Many of us rely on our cell phones for all kinds of day to day activities such as setting alarms, checking emails, staying in touch with friends and family by texting or calling, and using the internet. In many ways, they make our lives more convenient. Unfortunately, cell phones can be a huge distraction for drivers on the road. According to the National Safety Council, cell phone use leads to 1.6 million car crashes per year, so April is observed as Distracted Driving Awareness Month to draw attention to this epidemic. Though cell phones make it easy to stay connected, they are a threat to not only your own safety but the safety of others if you use them behind the wheel.
There are three types of distraction while driving: visual, manual, and cognitive distractions. Visual distraction causes a driver to take their eyes off the road, manual distractions cause them to take their hands off the wheel, and cognitive distractions cause them to take their mind off of their driving. Distracted driving isn’t limited to just cell phone use – using hands free or Bluetooth technology in your vehicle can cause cognitive distraction and lead to accidents. Texting while driving is the most dangerous, as it combines all three kinds of distraction. Other behaviors that can cause distraction include eating, applying makeup, or driving while tired.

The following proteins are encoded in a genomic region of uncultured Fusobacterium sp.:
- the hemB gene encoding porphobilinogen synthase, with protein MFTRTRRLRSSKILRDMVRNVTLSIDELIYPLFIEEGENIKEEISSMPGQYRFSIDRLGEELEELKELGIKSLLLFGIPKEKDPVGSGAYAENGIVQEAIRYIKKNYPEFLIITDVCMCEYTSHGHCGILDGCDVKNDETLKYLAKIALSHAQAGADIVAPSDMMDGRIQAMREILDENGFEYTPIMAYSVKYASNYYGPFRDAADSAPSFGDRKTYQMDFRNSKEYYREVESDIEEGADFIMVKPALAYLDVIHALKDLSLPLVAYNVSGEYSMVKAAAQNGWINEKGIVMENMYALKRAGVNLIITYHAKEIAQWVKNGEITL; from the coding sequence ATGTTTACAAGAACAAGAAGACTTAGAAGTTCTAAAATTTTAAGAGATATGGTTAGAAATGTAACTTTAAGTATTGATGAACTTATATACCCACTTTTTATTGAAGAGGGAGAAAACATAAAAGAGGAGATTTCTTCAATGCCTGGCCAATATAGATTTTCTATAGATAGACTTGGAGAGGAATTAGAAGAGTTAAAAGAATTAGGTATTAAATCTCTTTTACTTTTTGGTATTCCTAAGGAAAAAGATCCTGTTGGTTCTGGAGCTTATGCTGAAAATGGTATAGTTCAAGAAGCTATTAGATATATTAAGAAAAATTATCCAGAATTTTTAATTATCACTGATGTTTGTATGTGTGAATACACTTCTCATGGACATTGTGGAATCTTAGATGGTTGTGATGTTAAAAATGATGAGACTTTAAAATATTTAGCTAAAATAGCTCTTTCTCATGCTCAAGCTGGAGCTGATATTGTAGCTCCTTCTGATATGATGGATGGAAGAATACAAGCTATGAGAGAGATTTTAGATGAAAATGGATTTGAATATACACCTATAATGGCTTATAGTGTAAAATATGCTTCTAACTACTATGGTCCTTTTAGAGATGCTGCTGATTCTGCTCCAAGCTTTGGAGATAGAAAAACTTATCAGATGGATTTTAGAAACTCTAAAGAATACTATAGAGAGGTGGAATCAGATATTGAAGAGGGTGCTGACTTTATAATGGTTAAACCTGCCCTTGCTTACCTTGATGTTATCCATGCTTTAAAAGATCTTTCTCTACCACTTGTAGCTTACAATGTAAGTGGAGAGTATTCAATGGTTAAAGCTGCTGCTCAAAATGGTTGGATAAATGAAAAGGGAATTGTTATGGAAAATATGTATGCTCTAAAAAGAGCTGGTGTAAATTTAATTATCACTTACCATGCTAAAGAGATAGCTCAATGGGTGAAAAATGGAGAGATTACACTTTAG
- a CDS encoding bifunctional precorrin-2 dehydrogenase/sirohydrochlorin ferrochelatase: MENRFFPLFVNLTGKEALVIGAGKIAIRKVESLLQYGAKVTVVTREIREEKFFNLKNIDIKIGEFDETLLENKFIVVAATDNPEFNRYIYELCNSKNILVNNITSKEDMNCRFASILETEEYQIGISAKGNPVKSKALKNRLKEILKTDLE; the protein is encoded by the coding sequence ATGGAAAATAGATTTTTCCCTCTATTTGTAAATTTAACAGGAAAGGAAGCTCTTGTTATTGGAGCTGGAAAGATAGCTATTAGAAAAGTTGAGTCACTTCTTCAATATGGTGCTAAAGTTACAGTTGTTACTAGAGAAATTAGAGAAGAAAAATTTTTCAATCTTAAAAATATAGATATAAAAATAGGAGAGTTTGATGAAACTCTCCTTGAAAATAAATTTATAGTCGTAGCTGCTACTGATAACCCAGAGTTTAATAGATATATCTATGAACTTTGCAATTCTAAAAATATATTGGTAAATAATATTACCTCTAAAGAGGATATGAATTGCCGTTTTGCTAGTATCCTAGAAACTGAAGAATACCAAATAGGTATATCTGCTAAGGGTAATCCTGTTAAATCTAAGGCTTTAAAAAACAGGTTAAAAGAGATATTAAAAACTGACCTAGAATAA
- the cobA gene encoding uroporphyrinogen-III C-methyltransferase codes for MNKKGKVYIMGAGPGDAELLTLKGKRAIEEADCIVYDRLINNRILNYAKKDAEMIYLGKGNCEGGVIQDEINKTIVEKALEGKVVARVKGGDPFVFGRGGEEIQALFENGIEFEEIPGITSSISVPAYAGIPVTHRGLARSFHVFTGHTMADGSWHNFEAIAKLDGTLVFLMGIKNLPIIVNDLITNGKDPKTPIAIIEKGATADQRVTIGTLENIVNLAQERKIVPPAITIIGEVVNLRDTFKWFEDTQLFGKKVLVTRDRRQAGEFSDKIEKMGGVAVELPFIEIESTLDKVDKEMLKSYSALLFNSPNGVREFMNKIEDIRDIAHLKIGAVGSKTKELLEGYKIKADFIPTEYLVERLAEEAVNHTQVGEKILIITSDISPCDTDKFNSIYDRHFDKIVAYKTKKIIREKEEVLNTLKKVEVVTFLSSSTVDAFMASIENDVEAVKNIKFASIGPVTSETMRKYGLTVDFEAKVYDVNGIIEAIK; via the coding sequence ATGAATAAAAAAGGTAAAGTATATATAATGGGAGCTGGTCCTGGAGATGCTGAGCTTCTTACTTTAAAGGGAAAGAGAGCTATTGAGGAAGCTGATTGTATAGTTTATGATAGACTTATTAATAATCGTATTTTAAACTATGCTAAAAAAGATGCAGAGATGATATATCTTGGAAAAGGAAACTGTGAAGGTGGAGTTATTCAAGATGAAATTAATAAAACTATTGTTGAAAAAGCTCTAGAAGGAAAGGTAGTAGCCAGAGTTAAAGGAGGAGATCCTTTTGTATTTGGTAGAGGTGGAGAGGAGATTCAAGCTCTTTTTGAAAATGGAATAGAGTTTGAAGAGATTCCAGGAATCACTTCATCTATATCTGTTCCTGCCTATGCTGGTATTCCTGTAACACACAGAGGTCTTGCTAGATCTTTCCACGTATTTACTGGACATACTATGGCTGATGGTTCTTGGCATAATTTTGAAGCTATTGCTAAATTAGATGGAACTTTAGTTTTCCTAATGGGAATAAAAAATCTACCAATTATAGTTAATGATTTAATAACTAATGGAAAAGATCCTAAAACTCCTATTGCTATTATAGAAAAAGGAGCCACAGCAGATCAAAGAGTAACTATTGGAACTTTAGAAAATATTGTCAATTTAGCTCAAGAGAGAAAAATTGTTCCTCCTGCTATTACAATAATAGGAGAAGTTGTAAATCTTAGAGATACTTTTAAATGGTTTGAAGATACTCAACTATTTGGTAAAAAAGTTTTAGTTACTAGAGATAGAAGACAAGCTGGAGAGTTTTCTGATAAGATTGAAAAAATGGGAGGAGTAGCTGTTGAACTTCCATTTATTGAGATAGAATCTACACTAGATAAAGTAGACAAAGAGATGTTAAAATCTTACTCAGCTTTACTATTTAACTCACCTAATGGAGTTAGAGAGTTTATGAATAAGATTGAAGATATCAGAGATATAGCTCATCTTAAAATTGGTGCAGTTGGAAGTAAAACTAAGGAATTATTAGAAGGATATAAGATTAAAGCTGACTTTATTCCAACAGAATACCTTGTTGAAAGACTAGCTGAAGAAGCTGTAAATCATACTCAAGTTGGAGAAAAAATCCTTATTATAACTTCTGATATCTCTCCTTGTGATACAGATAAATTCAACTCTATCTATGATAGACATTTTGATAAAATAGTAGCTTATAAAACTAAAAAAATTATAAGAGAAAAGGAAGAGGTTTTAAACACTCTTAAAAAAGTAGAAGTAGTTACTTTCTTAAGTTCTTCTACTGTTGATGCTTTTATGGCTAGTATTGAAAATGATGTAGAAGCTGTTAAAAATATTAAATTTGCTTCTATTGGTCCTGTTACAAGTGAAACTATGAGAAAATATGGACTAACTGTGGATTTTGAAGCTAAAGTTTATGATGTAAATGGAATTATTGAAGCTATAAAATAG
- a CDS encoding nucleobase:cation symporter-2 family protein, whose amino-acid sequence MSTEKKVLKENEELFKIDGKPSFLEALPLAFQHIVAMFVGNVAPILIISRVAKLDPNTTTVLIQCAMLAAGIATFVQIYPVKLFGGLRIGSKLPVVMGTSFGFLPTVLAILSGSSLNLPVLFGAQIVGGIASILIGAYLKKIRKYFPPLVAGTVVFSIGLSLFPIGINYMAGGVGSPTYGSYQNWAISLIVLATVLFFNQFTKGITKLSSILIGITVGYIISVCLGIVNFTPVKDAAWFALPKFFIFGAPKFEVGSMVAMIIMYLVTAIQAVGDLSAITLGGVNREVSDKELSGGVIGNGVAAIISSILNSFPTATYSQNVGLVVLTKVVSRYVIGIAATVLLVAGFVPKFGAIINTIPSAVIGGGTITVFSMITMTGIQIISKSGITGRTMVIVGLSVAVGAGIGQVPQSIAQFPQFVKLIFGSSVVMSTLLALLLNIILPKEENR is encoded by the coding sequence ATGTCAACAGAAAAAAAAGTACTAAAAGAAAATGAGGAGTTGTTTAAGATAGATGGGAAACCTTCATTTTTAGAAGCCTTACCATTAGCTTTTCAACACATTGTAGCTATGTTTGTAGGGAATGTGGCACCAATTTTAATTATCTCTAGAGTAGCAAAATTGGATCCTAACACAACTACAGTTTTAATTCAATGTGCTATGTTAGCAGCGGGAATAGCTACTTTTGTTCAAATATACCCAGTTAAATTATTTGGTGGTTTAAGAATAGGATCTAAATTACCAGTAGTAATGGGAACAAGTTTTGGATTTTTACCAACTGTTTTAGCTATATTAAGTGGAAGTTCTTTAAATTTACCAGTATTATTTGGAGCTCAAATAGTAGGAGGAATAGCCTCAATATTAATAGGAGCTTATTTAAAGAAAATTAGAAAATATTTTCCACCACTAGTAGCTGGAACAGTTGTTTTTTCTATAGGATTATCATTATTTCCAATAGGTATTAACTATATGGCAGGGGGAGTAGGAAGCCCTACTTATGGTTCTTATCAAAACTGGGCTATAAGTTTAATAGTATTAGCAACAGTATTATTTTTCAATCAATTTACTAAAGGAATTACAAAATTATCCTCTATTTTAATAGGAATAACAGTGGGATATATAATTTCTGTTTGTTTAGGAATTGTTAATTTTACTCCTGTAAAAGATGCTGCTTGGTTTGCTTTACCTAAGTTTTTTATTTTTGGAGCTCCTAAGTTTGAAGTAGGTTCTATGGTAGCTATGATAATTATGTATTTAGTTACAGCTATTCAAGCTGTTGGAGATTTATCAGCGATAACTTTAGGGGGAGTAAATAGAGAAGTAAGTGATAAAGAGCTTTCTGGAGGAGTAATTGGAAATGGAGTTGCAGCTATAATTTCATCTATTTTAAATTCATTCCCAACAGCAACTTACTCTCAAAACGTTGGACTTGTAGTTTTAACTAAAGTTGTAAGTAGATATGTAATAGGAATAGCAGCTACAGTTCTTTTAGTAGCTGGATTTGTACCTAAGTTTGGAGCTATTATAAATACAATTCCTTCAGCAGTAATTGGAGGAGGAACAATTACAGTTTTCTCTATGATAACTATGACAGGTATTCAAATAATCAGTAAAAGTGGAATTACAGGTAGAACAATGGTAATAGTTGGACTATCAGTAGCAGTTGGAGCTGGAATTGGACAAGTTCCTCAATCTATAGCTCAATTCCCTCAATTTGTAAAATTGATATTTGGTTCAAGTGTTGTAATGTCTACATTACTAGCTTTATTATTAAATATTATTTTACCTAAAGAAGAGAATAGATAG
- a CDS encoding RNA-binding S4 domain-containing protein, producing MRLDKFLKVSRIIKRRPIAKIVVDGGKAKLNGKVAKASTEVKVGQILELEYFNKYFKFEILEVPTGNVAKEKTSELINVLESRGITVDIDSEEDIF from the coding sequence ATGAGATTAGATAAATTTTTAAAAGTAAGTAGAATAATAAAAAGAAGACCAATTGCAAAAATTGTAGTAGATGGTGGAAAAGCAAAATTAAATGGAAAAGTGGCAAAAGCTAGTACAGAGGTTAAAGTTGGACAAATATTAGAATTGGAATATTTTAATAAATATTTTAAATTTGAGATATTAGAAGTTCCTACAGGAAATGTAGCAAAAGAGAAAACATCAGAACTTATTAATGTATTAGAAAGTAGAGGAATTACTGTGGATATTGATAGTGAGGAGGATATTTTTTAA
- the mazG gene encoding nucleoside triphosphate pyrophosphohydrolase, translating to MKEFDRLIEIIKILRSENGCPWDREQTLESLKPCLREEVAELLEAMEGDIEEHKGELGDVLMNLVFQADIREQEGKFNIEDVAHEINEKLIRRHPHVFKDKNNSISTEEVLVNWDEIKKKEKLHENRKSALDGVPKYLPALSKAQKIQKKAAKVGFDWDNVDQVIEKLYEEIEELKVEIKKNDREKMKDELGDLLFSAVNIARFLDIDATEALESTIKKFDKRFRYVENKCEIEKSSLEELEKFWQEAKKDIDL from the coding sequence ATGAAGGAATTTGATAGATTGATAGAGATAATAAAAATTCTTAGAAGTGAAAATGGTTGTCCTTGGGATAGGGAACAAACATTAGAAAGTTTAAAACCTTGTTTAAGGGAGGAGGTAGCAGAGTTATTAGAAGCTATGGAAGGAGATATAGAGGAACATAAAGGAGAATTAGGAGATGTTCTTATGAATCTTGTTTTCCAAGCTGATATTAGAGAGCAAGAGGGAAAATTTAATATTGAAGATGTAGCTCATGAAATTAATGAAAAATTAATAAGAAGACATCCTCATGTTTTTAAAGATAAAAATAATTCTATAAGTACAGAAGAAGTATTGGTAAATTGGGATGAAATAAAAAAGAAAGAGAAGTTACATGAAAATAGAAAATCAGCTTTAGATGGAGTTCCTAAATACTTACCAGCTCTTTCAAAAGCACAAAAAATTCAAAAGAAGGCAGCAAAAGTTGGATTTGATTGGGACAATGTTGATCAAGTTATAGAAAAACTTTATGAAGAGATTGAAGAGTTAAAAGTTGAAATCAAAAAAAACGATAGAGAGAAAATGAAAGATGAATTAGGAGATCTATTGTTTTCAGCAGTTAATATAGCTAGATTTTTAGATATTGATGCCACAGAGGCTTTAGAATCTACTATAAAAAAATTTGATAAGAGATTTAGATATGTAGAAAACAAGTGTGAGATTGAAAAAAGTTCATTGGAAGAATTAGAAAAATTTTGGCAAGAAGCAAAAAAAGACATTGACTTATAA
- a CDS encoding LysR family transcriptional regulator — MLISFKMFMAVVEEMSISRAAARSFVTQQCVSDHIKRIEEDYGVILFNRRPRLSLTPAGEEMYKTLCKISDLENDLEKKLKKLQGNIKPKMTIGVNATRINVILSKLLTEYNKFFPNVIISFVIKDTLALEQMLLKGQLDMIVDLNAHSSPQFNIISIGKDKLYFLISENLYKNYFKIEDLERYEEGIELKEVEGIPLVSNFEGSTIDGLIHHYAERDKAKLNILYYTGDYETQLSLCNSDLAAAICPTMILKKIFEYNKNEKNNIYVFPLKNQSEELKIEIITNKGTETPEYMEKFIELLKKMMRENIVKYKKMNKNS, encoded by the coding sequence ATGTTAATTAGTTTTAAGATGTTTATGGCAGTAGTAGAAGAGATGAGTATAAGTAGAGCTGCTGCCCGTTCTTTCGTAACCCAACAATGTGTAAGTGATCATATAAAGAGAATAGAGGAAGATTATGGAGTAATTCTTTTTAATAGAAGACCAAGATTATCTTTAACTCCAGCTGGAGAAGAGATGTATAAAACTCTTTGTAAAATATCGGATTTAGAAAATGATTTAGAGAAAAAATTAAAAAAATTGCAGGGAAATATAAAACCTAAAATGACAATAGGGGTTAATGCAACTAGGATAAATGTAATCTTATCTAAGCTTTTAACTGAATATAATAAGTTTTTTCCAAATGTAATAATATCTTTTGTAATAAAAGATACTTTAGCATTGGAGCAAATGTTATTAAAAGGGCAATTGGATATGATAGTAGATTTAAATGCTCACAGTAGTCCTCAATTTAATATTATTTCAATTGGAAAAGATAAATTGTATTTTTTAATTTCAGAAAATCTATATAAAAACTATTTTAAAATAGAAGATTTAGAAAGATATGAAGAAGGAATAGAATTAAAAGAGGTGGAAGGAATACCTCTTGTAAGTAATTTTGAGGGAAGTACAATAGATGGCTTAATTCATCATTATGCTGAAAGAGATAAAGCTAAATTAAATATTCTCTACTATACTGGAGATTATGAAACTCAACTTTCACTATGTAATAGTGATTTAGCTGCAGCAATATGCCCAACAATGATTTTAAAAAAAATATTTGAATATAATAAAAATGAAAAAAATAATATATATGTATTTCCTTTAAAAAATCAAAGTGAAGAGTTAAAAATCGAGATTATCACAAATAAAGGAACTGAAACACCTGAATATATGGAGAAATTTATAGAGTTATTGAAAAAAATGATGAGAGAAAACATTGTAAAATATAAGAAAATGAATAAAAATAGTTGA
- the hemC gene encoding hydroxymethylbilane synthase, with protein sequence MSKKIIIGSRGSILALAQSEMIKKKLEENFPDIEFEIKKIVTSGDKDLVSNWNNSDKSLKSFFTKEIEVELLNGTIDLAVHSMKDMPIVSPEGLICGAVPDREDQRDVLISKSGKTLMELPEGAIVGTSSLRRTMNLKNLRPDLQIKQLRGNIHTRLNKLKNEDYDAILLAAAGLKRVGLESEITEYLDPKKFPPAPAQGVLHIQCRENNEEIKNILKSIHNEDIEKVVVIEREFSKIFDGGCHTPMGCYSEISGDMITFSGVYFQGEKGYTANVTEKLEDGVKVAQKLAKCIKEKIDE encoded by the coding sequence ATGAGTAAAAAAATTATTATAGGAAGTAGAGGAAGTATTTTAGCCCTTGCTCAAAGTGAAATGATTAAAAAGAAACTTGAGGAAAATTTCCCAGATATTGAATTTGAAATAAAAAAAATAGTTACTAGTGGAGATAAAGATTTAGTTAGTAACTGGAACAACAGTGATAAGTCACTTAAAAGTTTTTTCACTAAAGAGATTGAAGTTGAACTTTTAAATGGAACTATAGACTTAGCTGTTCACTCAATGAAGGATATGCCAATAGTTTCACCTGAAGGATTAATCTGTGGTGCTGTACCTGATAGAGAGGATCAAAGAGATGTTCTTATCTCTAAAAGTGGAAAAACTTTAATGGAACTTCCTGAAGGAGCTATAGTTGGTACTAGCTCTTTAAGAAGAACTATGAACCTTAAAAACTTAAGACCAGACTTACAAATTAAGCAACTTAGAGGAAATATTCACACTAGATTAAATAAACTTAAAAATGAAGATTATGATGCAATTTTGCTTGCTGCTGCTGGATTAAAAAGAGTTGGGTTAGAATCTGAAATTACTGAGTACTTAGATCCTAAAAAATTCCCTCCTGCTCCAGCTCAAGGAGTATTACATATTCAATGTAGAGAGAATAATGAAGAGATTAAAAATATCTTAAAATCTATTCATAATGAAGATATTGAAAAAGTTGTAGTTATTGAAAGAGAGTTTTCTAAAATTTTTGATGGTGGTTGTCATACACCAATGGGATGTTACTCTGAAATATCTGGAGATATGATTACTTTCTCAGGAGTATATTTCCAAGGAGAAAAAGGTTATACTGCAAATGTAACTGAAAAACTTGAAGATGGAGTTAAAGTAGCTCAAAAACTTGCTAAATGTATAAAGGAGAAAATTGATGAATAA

Eliminate distractions by following a few simple steps. Keep your cell phone somewhere accessible, but not somewhere where you can see notifications. Keep the phone on silent while driving so you’re not tempted to check it and if you do need to check it, pull into a parking lot or other safe location first. Don’t let your mind wander as you drive and don’t drive while you’re feeling drowsy. Stay hydrated and get enough sleep before you drive – keep a bottle of water with you if necessary, but wait until you’re at a stop light to take a sip.
Take the pledge below to keep yourself and others safe when you’re behind the wheel.
I pledge to drive for my own safety and for others with whom I share the roads. I choose to not drive distracted in any way – I will not:
- Make or take phone calls
- Read or send text messages
- Update my social media (Facebook, Twitter, Instagram, Snapchat)
- Check emails
- Take selfies
- Call someone who I know is driving
Sources: National Safety Council, CDC. The Health Tip of the Week is for educational purposes only. For additional information, consult your physician. Please feel free to copy and distribute this health resource.